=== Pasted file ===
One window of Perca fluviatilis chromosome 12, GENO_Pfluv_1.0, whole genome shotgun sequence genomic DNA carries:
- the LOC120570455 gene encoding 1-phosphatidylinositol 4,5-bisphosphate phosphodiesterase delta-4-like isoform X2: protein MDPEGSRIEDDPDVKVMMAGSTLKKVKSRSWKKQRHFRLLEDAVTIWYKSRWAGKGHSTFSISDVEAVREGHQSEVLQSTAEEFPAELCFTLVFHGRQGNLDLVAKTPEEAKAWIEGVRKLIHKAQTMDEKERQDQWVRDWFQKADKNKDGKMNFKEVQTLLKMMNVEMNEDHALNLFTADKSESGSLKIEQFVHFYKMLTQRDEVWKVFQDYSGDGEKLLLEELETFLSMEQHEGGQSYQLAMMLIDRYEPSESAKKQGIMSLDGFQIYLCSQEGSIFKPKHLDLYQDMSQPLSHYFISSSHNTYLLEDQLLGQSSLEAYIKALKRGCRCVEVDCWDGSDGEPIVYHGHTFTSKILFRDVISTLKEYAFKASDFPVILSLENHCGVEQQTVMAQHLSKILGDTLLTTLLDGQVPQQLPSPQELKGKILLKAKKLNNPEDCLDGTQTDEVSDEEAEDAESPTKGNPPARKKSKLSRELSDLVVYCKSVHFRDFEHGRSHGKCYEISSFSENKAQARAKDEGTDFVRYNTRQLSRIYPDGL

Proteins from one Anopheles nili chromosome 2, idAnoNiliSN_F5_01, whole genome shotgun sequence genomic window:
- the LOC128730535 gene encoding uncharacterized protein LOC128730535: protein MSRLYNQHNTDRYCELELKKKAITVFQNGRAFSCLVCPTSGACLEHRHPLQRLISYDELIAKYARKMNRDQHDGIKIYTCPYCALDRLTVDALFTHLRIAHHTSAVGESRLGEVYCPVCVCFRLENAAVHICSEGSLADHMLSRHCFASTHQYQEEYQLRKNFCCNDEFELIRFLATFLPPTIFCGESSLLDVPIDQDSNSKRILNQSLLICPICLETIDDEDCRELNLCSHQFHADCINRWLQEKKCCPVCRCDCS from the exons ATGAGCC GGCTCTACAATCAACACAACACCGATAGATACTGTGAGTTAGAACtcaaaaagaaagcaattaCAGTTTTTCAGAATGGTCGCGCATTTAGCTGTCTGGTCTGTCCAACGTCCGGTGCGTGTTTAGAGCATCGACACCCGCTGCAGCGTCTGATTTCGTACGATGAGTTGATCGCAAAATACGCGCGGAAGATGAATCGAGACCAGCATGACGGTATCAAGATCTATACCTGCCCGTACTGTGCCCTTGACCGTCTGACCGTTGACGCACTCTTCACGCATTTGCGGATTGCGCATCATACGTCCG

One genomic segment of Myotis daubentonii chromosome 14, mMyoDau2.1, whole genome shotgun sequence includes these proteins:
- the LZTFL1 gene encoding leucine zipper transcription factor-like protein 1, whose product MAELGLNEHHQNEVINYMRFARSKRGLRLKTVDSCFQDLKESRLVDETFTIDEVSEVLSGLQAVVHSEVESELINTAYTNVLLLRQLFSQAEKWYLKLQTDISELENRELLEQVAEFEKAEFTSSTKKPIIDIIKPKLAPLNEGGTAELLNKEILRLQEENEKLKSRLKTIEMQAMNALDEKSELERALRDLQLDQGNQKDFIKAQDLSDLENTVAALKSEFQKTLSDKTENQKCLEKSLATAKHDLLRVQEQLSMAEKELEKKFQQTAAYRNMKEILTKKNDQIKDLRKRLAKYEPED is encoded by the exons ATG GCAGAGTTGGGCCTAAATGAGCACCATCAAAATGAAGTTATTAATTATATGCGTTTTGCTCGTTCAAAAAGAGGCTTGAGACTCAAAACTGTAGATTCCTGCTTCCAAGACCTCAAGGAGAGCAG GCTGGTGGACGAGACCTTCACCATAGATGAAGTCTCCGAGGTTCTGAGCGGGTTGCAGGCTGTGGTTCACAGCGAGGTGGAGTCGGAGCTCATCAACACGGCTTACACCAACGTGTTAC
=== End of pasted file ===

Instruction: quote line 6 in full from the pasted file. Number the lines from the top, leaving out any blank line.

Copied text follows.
- the LZTFL1 gene encoding leucine zipper transcription factor-like protein 1, whose product MAELGLNEHHQNEVINYMRFARSKRGLRLKTVDSCFQDLKESRLVDETFTIDEVSEVLSGLQAVVHSEVESELINTAYTNVLLLRQLFSQAEKWYLKLQTDISELENRELLEQVAEFEKAEFTSSTKKPIIDIIKPKLAPLNEGGTAELLNKEILRLQEENEKLKSRLKTIEMQAMNALDEKSELERALRDLQLDQGNQKDFIKAQDLSDLENTVAALKSEFQKTLSDKTENQKCLEKSLATAKHDLLRVQEQLSMAEKELEKKFQQTAAYRNMKEILTKKNDQIKDLRKRLAKYEPED is encoded by the exons ATG GCAGAGTTGGGCCTAAATGAGCACCATCAAAATGAAGTTATTAATTATATGCGTTTTGCTCGTTCAAAAAGAGGCTTGAGACTCAAAACTGTAGATTCCTGCTTCCAAGACCTCAAGGAGAGCAG GCTGGTGGACGAGACCTTCACCATAGATGAAGTCTCCGAGGTTCTGAGCGGGTTGCAGGCTGTGGTTCACAGCGAGGTGGAGTCGGAGCTCATCAACACGGCTTACACCAACGTGTTAC